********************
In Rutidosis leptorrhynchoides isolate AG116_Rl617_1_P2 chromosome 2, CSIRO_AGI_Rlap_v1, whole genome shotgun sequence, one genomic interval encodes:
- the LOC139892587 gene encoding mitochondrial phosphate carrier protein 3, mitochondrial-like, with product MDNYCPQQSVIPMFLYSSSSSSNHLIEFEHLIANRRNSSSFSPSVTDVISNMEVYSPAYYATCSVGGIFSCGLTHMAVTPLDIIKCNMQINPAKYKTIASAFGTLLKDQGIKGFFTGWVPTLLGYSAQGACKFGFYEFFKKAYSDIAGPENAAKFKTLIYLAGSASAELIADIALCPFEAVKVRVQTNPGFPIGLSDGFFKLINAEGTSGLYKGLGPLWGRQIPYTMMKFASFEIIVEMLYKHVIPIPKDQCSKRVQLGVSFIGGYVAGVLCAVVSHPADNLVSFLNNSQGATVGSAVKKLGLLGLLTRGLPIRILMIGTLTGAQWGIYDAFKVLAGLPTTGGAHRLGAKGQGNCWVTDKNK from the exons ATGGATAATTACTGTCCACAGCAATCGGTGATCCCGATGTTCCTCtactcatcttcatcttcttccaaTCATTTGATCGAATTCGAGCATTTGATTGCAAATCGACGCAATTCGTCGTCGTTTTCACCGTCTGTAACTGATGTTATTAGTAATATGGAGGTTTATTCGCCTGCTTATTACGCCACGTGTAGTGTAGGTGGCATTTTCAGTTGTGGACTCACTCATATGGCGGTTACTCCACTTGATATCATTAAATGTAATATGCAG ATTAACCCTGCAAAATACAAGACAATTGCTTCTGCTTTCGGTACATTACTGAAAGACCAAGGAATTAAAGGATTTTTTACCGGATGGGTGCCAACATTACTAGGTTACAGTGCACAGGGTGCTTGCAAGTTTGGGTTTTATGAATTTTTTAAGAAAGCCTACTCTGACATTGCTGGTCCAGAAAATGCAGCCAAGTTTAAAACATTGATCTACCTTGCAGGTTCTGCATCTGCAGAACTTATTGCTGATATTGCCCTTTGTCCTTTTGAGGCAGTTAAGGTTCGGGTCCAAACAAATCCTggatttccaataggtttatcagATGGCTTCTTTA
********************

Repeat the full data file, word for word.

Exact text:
In Rutidosis leptorrhynchoides isolate AG116_Rl617_1_P2 chromosome 2, CSIRO_AGI_Rlap_v1, whole genome shotgun sequence, one genomic interval encodes:
- the LOC139892587 gene encoding mitochondrial phosphate carrier protein 3, mitochondrial-like, with product MDNYCPQQSVIPMFLYSSSSSSNHLIEFEHLIANRRNSSSFSPSVTDVISNMEVYSPAYYATCSVGGIFSCGLTHMAVTPLDIIKCNMQINPAKYKTIASAFGTLLKDQGIKGFFTGWVPTLLGYSAQGACKFGFYEFFKKAYSDIAGPENAAKFKTLIYLAGSASAELIADIALCPFEAVKVRVQTNPGFPIGLSDGFFKLINAEGTSGLYKGLGPLWGRQIPYTMMKFASFEIIVEMLYKHVIPIPKDQCSKRVQLGVSFIGGYVAGVLCAVVSHPADNLVSFLNNSQGATVGSAVKKLGLLGLLTRGLPIRILMIGTLTGAQWGIYDAFKVLAGLPTTGGAHRLGAKGQGNCWVTDKNK from the exons ATGGATAATTACTGTCCACAGCAATCGGTGATCCCGATGTTCCTCtactcatcttcatcttcttccaaTCATTTGATCGAATTCGAGCATTTGATTGCAAATCGACGCAATTCGTCGTCGTTTTCACCGTCTGTAACTGATGTTATTAGTAATATGGAGGTTTATTCGCCTGCTTATTACGCCACGTGTAGTGTAGGTGGCATTTTCAGTTGTGGACTCACTCATATGGCGGTTACTCCACTTGATATCATTAAATGTAATATGCAG ATTAACCCTGCAAAATACAAGACAATTGCTTCTGCTTTCGGTACATTACTGAAAGACCAAGGAATTAAAGGATTTTTTACCGGATGGGTGCCAACATTACTAGGTTACAGTGCACAGGGTGCTTGCAAGTTTGGGTTTTATGAATTTTTTAAGAAAGCCTACTCTGACATTGCTGGTCCAGAAAATGCAGCCAAGTTTAAAACATTGATCTACCTTGCAGGTTCTGCATCTGCAGAACTTATTGCTGATATTGCCCTTTGTCCTTTTGAGGCAGTTAAGGTTCGGGTCCAAACAAATCCTggatttccaataggtttatcagATGGCTTCTTTA